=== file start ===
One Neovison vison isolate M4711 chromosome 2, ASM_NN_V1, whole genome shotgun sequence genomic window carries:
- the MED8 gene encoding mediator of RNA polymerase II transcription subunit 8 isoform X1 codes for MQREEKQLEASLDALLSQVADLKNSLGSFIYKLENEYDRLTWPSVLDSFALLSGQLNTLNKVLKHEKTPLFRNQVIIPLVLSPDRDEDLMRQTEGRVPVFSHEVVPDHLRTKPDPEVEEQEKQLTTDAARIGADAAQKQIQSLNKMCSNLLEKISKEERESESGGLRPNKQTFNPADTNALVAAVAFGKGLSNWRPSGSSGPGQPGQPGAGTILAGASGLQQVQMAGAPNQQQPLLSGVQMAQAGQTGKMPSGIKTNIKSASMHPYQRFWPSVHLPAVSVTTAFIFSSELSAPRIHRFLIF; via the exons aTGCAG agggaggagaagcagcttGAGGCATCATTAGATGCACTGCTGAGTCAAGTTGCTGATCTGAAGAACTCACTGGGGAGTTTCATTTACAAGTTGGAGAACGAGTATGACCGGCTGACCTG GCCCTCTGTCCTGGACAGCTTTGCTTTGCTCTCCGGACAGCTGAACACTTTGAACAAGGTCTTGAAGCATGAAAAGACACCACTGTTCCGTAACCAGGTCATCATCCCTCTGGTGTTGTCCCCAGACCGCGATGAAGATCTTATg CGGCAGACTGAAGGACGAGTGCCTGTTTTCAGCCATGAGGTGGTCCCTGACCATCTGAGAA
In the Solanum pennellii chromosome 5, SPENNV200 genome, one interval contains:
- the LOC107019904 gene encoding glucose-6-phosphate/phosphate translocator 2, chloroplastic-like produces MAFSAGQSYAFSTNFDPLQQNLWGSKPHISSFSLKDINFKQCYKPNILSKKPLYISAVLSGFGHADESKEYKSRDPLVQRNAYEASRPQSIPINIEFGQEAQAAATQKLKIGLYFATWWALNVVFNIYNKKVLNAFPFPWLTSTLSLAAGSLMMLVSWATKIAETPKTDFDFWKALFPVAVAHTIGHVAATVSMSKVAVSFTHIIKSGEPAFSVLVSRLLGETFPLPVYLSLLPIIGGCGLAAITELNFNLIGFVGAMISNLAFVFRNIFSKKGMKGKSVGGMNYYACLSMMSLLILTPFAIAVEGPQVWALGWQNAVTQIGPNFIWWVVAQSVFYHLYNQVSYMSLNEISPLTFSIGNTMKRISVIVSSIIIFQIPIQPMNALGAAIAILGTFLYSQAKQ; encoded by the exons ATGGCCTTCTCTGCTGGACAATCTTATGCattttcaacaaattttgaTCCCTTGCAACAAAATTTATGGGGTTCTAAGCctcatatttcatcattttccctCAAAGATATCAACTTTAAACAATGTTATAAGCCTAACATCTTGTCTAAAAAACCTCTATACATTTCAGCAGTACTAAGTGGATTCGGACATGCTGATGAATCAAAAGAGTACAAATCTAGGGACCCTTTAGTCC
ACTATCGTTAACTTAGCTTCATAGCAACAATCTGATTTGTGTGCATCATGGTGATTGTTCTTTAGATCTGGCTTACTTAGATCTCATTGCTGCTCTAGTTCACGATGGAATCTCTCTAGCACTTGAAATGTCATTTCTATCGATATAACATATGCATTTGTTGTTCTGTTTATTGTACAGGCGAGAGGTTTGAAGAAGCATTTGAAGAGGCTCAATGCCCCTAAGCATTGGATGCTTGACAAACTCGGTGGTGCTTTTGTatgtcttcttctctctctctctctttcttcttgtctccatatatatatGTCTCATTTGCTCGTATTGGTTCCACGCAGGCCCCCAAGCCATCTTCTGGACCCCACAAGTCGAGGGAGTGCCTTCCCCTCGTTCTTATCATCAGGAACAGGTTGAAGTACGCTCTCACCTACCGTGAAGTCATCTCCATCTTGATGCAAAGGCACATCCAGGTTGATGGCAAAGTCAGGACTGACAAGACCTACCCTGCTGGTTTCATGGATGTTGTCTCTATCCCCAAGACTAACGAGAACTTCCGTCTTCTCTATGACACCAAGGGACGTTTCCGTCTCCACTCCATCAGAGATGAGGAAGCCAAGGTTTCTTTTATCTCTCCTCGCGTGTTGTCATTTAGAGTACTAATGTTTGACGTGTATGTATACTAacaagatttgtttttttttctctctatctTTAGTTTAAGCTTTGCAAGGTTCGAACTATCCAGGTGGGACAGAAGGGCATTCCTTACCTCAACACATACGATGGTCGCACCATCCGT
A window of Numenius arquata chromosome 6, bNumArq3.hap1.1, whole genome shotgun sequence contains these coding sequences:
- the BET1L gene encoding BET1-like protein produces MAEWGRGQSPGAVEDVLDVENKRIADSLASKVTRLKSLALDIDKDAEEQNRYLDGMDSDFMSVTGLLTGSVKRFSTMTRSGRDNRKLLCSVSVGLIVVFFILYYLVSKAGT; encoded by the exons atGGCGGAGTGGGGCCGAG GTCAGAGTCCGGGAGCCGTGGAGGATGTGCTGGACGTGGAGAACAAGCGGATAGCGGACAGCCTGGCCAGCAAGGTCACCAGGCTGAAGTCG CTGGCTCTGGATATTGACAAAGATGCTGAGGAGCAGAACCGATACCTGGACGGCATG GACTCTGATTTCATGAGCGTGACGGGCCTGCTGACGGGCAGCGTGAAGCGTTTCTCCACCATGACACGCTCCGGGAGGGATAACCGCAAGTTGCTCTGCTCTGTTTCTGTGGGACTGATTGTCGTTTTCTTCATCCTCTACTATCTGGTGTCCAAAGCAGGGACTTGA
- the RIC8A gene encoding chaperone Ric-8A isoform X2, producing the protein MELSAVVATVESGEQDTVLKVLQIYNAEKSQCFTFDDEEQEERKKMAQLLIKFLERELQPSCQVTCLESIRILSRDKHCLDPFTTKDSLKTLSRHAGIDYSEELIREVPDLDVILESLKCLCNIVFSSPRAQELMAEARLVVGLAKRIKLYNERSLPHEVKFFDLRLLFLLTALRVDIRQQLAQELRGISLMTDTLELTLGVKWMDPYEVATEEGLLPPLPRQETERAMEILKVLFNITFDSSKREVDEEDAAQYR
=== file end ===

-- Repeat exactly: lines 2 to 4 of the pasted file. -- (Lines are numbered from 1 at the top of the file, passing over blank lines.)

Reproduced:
- the MED8 gene encoding mediator of RNA polymerase II transcription subunit 8 isoform X1 codes for MQREEKQLEASLDALLSQVADLKNSLGSFIYKLENEYDRLTWPSVLDSFALLSGQLNTLNKVLKHEKTPLFRNQVIIPLVLSPDRDEDLMRQTEGRVPVFSHEVVPDHLRTKPDPEVEEQEKQLTTDAARIGADAAQKQIQSLNKMCSNLLEKISKEERESESGGLRPNKQTFNPADTNALVAAVAFGKGLSNWRPSGSSGPGQPGQPGAGTILAGASGLQQVQMAGAPNQQQPLLSGVQMAQAGQTGKMPSGIKTNIKSASMHPYQRFWPSVHLPAVSVTTAFIFSSELSAPRIHRFLIF; via the exons aTGCAG agggaggagaagcagcttGAGGCATCATTAGATGCACTGCTGAGTCAAGTTGCTGATCTGAAGAACTCACTGGGGAGTTTCATTTACAAGTTGGAGAACGAGTATGACCGGCTGACCTG GCCCTCTGTCCTGGACAGCTTTGCTTTGCTCTCCGGACAGCTGAACACTTTGAACAAGGTCTTGAAGCATGAAAAGACACCACTGTTCCGTAACCAGGTCATCATCCCTCTGGTGTTGTCCCCAGACCGCGATGAAGATCTTATg CGGCAGACTGAAGGACGAGTGCCTGTTTTCAGCCATGAGGTGGTCCCTGACCATCTGAGAA
In the Solanum pennellii chromosome 5, SPENNV200 genome, one interval contains:
- the LOC107019904 gene encoding glucose-6-phosphate/phosphate translocator 2, chloroplastic-like produces MAFSAGQSYAFSTNFDPLQQNLWGSKPHISSFSLKDINFKQCYKPNILSKKPLYISAVLSGFGHADESKEYKSRDPLVQRNAYEASRPQSIPINIEFGQEAQAAATQKLKIGLYFATWWALNVVFNIYNKKVLNAFPFPWLTSTLSLAAGSLMMLVSWATKIAETPKTDFDFWKALFPVAVAHTIGHVAATVSMSKVAVSFTHIIKSGEPAFSVLVSRLLGETFPLPVYLSLLPIIGGCGLAAITELNFNLIGFVGAMISNLAFVFRNIFSKKGMKGKSVGGMNYYACLSMMSLLILTPFAIAVEGPQVWALGWQNAVTQIGPNFIWWVVAQSVFYHLYNQVSYMSLNEISPLTFSIGNTMKRISVIVSSIIIFQIPIQPMNALGAAIAILGTFLYSQAKQ; encoded by the exons ATGGCCTTCTCTGCTGGACAATCTTATGCattttcaacaaattttgaTCCCTTGCAACAAAATTTATGGGGTTCTAAGCctcatatttcatcattttccctCAAAGATATCAACTTTAAACAATGTTATAAGCCTAACATCTTGTCTAAAAAACCTCTATACATTTCAGCAGTACTAAGTGGATTCGGACATGCTGATGAATCAAAAGAGTACAAATCTAGGGACCCTTTAGTCC